The gang in Unit Three Gang arrived home last night to crow about the new adventure they have found for next weekend – a rodeo in Colima. They are going to leave on Friday morning (the 12th) so they can go horseback riding up to the volcanoes. Then they’ll stay overnight to enjoy the parade and be ready for the rodeo the next day. Vince and I decide that we will take Jason (who arrives next Tuesday) with us on Saturday to Colima City (the capital of this state, also Colima) to watch the festivities too. It’s Mexican Constitution Week and the people have celebrated every day! Sunday, the Unit Three Gang must drive to Guadalajara, so leaving from Colima City makes sense.
We are so happy to see the sun today! Later in the morning, Deanna, Paul, Vince and I hop on a bus, while Chris, Dave, Barb and Doug take their car and we all head to Barre de Navidad, over in the state of Jalisco, about an hour away. It’s a lovely little touristy town a little north and west of here, on a spit of land flung out into the ocean. Islands, canals and a long pier dot the shoreline.
On the ride there, we are treated to sloping hillsides and lush greenery. The results of our “odd adventure” with the rain are evident especially in Cihuatlan. Mud slides have covered the roads, up to the rims of truck wheels, and people are out with shovels and wheelbarrows to clean enough for traffic to wend its way through the town. Down in the valley, the river is brown, wide and sluggish with volume. A group of tin-roofed houses rest crookedly against the gouged hill and I wonder how I could have used the word adventure to describe this storm. Water pools around the shacks and on the slanted roofs; laundry hangs wet and sad; dogs sniff the mud. I see no people; perhaps they are some of those who help to scoop the mud from the downtown streets. Without us, going by in our grand autobus, looking curiously out shaded windows, there would be no trade. So I am conflicted about feeling happy to contribute to tourism or guilty for thinking often of my paltry problems.
When we reach Navidad, we are cheered by the sunshine and the energy of the little town. There is a lovely market with colourful wares spread at our feet and people calling for us to look. We meet the others at Los Archos Jalisco, home of Diego Margaritas, and we have a great time eating and drinking. Doug and Dave show off the belts and wallets they bought at the market and we laugh at the reversal of traditional roles in this group.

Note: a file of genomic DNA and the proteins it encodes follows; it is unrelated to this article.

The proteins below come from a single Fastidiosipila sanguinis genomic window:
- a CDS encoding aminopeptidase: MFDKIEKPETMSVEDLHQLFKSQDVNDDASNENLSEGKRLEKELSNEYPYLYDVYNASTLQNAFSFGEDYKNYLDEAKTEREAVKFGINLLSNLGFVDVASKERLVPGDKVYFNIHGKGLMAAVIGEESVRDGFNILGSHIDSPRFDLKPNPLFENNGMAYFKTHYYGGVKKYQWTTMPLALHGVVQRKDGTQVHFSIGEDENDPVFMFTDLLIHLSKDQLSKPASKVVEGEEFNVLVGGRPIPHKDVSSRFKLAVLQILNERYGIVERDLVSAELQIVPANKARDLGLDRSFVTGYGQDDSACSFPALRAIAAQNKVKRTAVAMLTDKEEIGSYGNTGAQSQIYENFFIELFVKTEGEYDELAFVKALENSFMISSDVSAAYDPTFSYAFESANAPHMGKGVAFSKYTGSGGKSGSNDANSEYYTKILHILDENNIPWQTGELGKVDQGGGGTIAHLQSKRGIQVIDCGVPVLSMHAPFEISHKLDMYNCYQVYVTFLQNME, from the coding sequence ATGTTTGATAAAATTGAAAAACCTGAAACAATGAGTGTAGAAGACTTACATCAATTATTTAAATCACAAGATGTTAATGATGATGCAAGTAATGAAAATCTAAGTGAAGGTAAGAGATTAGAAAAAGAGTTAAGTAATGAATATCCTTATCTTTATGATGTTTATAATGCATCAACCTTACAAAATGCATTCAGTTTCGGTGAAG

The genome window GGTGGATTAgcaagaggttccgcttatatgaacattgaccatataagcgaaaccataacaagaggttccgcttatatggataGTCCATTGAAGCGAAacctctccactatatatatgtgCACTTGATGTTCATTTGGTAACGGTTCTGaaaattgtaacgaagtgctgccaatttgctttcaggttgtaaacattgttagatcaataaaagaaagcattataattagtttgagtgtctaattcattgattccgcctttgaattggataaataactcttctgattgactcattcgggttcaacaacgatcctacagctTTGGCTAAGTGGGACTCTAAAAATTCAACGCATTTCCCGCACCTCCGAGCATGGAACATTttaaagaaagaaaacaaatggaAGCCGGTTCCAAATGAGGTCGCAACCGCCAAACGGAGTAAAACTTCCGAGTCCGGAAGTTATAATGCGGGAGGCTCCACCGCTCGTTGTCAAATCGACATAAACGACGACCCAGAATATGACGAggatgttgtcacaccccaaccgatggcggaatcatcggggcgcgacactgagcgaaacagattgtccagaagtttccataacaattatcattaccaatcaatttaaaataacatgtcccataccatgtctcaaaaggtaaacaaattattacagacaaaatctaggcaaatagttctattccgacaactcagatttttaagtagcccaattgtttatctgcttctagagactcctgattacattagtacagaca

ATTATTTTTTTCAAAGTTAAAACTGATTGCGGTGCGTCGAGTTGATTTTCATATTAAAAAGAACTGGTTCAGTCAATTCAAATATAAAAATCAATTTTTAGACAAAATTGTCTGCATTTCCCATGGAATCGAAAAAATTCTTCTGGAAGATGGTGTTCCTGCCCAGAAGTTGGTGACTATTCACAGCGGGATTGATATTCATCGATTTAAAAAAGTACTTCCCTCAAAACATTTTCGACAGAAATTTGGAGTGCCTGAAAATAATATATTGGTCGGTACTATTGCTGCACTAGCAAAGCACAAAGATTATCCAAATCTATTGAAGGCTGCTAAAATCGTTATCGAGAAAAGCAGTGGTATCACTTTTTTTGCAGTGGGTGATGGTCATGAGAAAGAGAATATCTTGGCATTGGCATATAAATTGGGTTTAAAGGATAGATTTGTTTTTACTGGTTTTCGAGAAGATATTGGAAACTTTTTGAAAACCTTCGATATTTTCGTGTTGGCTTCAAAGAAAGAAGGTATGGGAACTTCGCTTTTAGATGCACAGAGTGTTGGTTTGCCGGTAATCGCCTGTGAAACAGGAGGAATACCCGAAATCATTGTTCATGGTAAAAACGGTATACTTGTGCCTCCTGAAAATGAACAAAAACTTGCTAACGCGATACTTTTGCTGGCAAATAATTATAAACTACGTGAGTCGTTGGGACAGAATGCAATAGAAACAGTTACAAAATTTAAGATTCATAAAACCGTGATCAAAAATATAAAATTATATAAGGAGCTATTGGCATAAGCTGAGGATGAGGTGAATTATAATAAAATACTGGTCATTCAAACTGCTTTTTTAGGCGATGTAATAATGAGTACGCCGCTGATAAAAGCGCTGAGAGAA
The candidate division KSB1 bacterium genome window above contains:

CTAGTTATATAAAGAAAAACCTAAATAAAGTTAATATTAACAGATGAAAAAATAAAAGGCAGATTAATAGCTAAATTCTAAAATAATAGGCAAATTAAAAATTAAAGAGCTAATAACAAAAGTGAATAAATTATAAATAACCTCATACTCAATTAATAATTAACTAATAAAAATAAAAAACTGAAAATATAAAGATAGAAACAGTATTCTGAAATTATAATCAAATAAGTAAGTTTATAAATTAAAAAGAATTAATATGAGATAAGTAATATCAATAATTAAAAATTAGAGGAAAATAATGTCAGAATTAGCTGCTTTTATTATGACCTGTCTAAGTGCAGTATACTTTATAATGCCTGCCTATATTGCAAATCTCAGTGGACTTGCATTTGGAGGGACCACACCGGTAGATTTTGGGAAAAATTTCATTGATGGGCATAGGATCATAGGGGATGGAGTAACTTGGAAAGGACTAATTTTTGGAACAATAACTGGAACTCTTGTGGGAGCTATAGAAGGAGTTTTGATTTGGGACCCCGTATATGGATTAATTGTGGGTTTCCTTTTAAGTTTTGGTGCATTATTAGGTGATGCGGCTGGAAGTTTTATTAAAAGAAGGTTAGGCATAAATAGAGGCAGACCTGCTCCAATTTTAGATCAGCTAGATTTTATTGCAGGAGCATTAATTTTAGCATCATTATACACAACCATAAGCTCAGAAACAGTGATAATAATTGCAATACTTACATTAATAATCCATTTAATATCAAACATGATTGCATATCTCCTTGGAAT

Next we wander through the town, glancing at the wares, people watching, stopping in the church with the broken-armed Jesus. Many years ago, so the story goes, a hurricane was threatening the shores of the town. The people gathered inside the church, to pray and await their fates. Just as the winds and water hit the walls, the arms of the Crucifix broke, taking the brunt of the storm, and the howling tempest whirled up and away from them. The people of Navidad were saved. To this day they preserve the image of the broken-armed Jesus.
We wander down to the waterside past our favourite tree from last year. We’re not sure what kind it is, but it’s wide and thick limbed and a house has been built around it. Last year, the property was for sale, but this year, it is being transformed into a restaurant. We picture eating dinner there soon. Right across the road is a booming fish factory; the smells of freshly chopped and de-boned and shelled seafood waft up through the open doors.
We find a boat (The Martha) with a driver, Augustus, who speaks very good English. He takes us on a thorough tour, up the canal, past the sunken ship, around the clam and oyster nets, circling the lagoon. Birds circle constantly, singing various tunes, and pelicans float sleepy-eyed on the gentle waves. The sky is the colour we are used to: a deep artist blue.
Augustus drops us off at Colimilla Restaurant and we sit at the water’s edge enjoying seafood, Margaritas and Clementines. It’s gloriously relaxing.
After the long bus ride, Deanna, Paul, Vince and I poop out on the Unit Three Gang and don’t go for dinner at La Sonrisa. When they return, they report that we missed the best, most delicious tacos, as big as your head for $4.